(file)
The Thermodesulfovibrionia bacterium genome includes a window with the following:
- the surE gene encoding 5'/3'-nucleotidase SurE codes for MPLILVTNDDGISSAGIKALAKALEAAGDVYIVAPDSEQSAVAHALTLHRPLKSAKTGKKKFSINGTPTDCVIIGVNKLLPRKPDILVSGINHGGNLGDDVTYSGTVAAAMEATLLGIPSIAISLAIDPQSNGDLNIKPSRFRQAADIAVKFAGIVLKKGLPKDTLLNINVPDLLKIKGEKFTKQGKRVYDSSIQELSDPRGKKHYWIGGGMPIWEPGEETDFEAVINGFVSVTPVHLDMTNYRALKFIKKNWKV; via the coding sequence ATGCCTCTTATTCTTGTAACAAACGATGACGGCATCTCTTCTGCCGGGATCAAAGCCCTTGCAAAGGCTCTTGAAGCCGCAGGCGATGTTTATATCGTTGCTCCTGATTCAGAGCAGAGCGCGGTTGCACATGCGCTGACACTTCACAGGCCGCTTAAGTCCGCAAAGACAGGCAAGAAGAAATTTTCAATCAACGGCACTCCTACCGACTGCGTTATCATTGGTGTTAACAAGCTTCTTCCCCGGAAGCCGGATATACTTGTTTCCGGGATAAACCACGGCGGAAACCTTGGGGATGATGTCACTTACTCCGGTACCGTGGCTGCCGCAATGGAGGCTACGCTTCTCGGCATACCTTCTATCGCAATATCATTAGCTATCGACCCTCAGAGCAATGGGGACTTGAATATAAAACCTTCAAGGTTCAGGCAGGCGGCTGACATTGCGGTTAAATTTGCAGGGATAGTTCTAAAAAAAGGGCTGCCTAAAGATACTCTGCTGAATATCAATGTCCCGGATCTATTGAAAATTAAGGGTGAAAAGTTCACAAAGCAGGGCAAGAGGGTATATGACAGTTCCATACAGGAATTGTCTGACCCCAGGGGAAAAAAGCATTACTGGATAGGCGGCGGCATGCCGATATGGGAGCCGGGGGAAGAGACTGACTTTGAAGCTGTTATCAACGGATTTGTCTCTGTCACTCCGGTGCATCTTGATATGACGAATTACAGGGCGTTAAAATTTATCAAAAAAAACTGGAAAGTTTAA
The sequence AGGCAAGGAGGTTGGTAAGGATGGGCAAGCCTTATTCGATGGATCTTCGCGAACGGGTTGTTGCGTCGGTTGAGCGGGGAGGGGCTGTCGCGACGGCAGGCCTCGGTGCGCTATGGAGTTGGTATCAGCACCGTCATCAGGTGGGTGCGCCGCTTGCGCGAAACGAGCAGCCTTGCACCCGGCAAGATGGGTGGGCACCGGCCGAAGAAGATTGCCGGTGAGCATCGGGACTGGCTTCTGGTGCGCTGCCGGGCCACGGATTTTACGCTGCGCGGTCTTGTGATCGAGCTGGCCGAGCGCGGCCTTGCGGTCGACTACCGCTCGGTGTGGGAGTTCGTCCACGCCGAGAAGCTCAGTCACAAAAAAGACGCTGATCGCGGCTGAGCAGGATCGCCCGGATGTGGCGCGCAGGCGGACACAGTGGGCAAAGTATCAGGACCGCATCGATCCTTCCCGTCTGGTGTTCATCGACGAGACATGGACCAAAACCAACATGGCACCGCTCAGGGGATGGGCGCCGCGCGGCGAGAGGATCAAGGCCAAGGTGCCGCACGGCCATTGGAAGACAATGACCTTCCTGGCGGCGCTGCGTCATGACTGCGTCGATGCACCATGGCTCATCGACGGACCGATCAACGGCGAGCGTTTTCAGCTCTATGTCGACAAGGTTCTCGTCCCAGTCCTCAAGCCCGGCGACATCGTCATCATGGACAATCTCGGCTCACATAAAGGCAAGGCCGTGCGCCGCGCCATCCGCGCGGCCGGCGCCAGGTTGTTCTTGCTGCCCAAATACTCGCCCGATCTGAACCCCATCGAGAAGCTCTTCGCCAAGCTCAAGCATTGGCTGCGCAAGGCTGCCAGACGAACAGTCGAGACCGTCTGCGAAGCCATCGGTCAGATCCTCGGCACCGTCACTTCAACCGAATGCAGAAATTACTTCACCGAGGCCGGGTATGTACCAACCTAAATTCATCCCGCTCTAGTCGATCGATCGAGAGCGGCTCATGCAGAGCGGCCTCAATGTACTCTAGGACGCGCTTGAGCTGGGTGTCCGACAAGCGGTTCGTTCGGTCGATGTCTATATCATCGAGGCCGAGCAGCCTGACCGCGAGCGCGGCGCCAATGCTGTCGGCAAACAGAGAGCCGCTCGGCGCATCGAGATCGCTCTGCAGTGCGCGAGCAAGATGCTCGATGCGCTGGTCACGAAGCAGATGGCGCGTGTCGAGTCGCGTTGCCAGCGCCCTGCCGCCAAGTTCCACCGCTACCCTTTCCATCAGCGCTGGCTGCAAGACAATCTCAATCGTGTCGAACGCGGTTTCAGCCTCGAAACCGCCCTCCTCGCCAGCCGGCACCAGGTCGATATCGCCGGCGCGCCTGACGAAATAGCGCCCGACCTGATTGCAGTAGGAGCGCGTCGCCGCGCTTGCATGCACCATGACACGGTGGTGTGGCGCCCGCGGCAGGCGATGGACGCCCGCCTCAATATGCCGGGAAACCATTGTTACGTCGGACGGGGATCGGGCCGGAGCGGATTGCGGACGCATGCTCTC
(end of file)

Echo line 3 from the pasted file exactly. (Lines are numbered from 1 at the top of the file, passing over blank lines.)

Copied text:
The sequence AGGCAAGGAGGTTGGTAAGGATGGGCAAGCCTTATTCGATGGATCTTCGCGAACGGGTTGTTGCGTCGGTTGAGCGGGGAGGGGCTGTCGCGACGGCAGGCCTCGGTGCGCTATGGAGTTGGTATCAGCACCGTCATCAGGTGGGTGCGCCGCTTGCGCGAAACGAGCAGCCTTGCACCCGGCAAGATGGGTGGGCACCGGCCGAAGAAGATTGCCGGTGAGCATCGGGACTGGCTTCTGGTGCGCTGCCGGGCCACGGATTTTACGCTGCGCGGTCTTGTGATCGAGCTGGCCGAGCGCGGCCTTGCGGTCGACTACCGCTCGGTGTGGGAGTTCGTCCACGCCGAGAAGCTCAGTCACAAAAAAGACGCTGATCGCGGCTGAGCAGGATCGCCCGGATGTGGCGCGCAGGCGGACACAGTGGGCAAAGTATCAGGACCGCATCGATCCTTCCCGTCTGGTGTTCATCGACGAGACATGGACCAAAACCAACATGGCACCGCTCAGGGGATGGGCGCCGCGCGGCGAGAGGATCAAGGCCAAGGTGCCGCACGGCCATTGGAAGACAATGACCTTCCTGGCGGCGCTGCGTCATGACTGCGTCGATGCACCATGGCTCATCGACGGACCGATCAACGGCGAGCGTTTTCAGCTCTATGTCGACAAGGTTCTCGTCCCAGTCCTCAAGCCCGGCGACATCGTCATCATGGACAATCTCGGCTCACATAAAGGCAAGGCCGTGCGCCGCGCCATCCGCGCGGCCGGCGCCAGGTTGTTCTTGCTGCCCAAATACTCGCCCGATCTGAACCCCATCGAGAAGCTCTTCGCCAAGCTCAAGCATTGGCTGCGCAAGGCTGCCAGACGAACAGTCGAGACCGTCTGCGAAGCCATCGGTCAGATCCTCGGCACCGTCACTTCAACCGAATGCAGAAATTACTTCACCGAGGCCGGGTATGTACCAACCTAAATTCATCCCGCTCTAGTCGATCGATCGAGAGCGGCTCATGCAGAGCGGCCTCAATGTACTCTAGGACGCGCTTGAGCTGGGTGTCCGACAAGCGGTTCGTTCGGTCGATGTCTATATCATCGAGGCCGAGCAGCCTGACCGCGAGCGCGGCGCCAATGCTGTCGGCAAACAGAGAGCCGCTCGGCGCATCGAGATCGCTCTGCAGTGCGCGAGCAAGATGCTCGATGCGCTGGTCACGAAGCAGATGGCGCGTGTCGAGTCGCGTTGCCAGCGCCCTGCCGCCAAGTTCCACCGCTACCCTTTCCATCAGCGCTGGCTGCAAGACAATCTCAATCGTGTCGAACGCGGTTTCAGCCTCGAAACCGCCCTCCTCGCCAGCCGGCACCAGGTCGATATCGCCGGCGCGCCTGACGAAATAGCGCCCGACCTGATTGCAGTAGGAGCGCGTCGCCGCGCTTGCATGCACCATGACACGGTGGTGTGGCGCCCGCGGCAGGCGATGGACGCCCGCCTCAATATGCCGGGAAACCATTGTTACGTCGGACGGGGATCGGGCCGGAGCGGATTGCGGACGCATGCTCTC